Making weight loss part of daily routine is the way to go

One of the resolutions that many people make in the new year is to lose weight, and they certainly aren’t alone. The National Institutes of Health (NIH) estimates that 65 percent of American adults are overweight and often they are looking for new ways to get their extra poundage under control.

But staying focused on a weight management plan beyond the first few weeks of 2013 is easier when people choose dieting methods that they can easily integrate into their daily routines.

“People need a motivation to lose weight and the new year is an opportunity to start fresh,” stated Jessica Bartfield, M.D., a professor at the Loyola University Health System.

The heart of any weight control plan is to lower caloric intake. A well-balanced diet of low-fat, low calorie foods eaten in smaller portions is a good start. Adding a meal supplement into the mix is an easy way to add nutrients to one’s diet and keep the calories down.

Skinny D, a dietary supplement offered by Dr. Newton’s Naturals, is a concentrate that allows individuals to replace one meal a day while stopping sugar cravings. Clinically tested to reduce pounds, it adds a mere 10 calories per serving to the daily calorie count.

Easy steps
Combining different food strategies has the added bonus of keeping a diet program varied and more interesting. As the pounds roll off the mid-section, people will also be lowering their risk for several health concerns, including elevated cholesterol, diabetes, high blood pressure and heart disease.

Keeping a weight loss regimen on track can be accomplished with a series of small steps, according to health experts at Loyola and the National Weight Control Registry (NWCR), which tracks more than 10,000 people nationally who have lost significant amounts of weight and kept it off for a lengthy period.

One of their tips is to start the day right with a healthy breakfast. When eaten within one hour of waking up, the NIH reports that breakfast can boost metabolism by 20 percent and will maintain it at that level throughout the day.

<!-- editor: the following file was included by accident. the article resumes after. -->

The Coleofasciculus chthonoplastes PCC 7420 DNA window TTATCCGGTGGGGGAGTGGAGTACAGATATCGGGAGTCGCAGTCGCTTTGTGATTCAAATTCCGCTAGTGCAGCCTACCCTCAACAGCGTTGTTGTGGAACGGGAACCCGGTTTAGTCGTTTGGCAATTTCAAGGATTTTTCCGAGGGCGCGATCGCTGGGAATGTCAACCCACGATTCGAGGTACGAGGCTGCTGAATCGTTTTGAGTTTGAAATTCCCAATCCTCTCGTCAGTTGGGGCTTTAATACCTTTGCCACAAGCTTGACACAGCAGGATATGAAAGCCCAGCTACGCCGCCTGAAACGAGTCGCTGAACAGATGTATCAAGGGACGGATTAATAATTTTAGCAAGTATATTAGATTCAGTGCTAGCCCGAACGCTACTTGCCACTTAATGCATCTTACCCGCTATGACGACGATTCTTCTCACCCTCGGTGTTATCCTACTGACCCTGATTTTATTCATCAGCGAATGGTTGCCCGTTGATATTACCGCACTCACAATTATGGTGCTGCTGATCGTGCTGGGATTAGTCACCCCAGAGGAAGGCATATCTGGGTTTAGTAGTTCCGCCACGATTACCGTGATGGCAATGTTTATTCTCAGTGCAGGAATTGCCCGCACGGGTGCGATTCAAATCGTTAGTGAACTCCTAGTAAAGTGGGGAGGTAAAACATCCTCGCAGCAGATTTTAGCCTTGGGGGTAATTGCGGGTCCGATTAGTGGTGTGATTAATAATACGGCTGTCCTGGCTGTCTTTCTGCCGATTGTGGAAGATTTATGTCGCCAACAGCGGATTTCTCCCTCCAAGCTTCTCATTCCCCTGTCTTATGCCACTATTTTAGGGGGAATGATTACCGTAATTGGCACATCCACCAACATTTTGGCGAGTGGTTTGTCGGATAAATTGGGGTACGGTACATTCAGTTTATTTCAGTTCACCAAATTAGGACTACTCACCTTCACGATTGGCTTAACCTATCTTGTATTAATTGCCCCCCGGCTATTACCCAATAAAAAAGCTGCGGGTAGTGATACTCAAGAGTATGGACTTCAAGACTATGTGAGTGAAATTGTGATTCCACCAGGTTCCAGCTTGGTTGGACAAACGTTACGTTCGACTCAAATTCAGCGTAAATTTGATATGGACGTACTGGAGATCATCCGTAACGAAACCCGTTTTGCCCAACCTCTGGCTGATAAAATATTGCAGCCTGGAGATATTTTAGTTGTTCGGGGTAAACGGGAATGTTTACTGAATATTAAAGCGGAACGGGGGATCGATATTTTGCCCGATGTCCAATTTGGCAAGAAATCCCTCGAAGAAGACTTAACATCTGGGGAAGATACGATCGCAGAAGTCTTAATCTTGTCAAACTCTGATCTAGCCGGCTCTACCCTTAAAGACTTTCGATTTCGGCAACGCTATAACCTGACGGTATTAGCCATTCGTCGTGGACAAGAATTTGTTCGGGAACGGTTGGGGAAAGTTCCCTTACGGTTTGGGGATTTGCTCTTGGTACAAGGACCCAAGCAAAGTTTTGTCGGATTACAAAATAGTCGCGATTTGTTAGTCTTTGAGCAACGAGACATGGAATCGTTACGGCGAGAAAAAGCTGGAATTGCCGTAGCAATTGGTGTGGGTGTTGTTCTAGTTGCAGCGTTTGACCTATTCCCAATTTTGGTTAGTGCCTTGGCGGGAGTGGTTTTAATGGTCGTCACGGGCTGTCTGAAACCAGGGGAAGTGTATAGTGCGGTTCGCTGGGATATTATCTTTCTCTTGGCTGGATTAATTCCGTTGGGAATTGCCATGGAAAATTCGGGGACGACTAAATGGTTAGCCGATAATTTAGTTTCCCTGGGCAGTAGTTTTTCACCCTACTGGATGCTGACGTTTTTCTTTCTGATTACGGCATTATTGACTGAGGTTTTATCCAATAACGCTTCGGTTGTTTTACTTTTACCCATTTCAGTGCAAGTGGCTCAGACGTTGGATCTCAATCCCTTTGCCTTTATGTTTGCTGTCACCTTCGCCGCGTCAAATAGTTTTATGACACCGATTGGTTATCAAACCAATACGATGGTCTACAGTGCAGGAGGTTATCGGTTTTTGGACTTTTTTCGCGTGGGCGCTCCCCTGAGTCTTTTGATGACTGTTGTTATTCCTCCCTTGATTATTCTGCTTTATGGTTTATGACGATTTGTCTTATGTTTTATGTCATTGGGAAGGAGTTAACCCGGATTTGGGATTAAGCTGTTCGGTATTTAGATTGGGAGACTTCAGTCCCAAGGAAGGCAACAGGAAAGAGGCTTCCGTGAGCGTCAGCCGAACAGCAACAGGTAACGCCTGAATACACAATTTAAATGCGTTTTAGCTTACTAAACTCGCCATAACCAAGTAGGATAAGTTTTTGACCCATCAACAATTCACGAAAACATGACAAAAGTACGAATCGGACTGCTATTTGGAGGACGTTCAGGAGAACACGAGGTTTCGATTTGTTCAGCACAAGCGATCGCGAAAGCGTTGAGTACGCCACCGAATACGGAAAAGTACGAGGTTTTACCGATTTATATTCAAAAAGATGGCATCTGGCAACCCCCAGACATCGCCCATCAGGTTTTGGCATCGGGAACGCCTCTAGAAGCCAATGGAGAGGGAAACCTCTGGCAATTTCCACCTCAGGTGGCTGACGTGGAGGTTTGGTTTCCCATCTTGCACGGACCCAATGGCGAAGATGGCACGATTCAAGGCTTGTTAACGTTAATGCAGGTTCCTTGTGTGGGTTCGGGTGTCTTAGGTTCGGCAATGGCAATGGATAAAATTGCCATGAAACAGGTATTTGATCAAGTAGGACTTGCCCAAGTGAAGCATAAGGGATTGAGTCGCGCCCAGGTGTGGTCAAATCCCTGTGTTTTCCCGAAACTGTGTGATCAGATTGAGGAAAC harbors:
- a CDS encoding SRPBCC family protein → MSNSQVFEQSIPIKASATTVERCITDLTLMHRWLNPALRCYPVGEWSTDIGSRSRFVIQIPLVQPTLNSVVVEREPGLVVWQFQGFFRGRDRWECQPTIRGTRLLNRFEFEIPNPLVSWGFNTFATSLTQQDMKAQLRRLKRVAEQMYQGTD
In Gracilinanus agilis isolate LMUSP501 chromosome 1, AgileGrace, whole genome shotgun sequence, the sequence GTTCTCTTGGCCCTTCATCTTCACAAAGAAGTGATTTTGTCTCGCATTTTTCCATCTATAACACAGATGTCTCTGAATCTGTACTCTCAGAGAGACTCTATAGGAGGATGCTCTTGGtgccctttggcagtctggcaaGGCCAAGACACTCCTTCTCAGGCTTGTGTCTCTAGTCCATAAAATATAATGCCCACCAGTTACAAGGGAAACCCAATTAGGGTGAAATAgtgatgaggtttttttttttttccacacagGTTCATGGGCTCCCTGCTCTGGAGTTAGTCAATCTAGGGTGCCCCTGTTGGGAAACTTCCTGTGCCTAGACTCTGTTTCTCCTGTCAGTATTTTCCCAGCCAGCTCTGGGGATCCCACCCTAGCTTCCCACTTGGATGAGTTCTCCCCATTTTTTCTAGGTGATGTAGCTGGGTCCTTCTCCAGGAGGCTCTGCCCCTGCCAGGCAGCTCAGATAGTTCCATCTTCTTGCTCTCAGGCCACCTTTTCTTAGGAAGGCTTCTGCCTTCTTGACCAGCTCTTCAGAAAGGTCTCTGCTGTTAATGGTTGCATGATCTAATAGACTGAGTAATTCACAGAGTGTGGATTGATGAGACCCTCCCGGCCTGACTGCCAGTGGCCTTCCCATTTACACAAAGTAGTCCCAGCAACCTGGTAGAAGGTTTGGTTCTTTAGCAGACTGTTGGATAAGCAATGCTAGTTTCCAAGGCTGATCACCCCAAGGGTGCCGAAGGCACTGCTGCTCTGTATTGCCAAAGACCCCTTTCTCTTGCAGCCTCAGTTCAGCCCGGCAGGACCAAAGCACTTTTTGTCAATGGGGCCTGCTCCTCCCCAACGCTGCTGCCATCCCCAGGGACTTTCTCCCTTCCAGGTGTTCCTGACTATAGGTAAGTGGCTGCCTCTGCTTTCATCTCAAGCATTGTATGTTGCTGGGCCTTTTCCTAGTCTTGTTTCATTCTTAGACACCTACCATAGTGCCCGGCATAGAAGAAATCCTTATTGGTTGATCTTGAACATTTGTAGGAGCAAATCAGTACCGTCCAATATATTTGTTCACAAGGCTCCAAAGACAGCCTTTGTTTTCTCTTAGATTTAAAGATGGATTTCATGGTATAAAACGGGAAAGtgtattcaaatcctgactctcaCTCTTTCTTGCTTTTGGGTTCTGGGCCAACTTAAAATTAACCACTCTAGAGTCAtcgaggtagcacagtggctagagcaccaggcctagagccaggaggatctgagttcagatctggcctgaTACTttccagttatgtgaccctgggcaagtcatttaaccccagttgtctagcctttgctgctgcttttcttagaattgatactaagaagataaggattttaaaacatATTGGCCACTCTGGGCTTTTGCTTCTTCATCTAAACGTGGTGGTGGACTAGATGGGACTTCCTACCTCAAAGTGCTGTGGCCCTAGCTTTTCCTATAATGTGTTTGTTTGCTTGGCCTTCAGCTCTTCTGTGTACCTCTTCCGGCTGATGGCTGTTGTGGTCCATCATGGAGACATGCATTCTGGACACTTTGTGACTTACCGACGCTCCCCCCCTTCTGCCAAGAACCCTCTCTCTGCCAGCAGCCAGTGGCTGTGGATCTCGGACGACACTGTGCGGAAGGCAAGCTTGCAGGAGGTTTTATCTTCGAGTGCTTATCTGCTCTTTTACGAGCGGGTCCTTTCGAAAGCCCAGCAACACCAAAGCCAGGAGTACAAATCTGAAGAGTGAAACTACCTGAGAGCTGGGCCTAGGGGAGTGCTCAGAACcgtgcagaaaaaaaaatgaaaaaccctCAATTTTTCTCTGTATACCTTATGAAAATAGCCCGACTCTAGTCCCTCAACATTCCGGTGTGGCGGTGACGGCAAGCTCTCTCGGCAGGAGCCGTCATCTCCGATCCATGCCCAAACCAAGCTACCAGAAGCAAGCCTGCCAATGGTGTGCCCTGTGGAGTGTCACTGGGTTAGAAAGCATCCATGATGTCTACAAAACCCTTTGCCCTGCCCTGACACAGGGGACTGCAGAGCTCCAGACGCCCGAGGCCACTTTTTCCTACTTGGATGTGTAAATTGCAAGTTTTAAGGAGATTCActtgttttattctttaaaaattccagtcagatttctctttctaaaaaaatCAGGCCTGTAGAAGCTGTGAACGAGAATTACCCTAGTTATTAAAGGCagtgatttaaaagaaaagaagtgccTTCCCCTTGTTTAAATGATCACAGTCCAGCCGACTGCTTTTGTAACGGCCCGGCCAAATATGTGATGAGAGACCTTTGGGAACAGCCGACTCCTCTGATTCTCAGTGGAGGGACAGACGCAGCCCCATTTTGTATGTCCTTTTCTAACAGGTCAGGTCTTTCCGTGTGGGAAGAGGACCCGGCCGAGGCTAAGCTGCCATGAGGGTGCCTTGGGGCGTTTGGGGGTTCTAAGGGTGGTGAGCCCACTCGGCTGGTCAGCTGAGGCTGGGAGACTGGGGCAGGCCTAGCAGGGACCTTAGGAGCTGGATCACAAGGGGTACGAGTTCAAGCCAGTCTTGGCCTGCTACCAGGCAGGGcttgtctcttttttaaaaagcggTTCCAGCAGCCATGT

Keeping a daily log tracks food intake, including snacks, full meals and consumption of dietary supplements helps prevent dieters from underestimating the number of calories consumed in a day.

“Keep a food journal and then look up the calories for what you eat,” advises Bartfield. “Compare that to the caloric recommendation for losing weight and you will likely be surprised at how much you are overeating.”

Realistic weight loss
Aiming for a slow, realistic loss, such as 10 percent of one’s body weight, will make the plan less daunting. Even a small success in the first few weeks will offer the incentive most people need to stay the course for the rest of the year.

Weighing oneself only once a week is enough to monitor progress in a diet plan, according to NWCR recommendations. It also helps people detect fluctuations and adjust their behavior in the coming week. Eating at regular intervals seven days a week – rather than adopting an eat-what- you-want attitude on weekends – typically prevents weight from yo-yoing week to week.

Experts at Loyola and NWCR also recommend turning off the TV in favor of more active pursuits. Their studies show that people who watch fewer than 10 hours of television a week have the greatest success in losing weight. The registry reports that 62 percent of its participants say they adhere to this schedule.

The experts also warn people to expect setbacks and learn from them. “Changing behavior is tough,” said Bartfield. “It is actually a skill and needs to be approached that way.”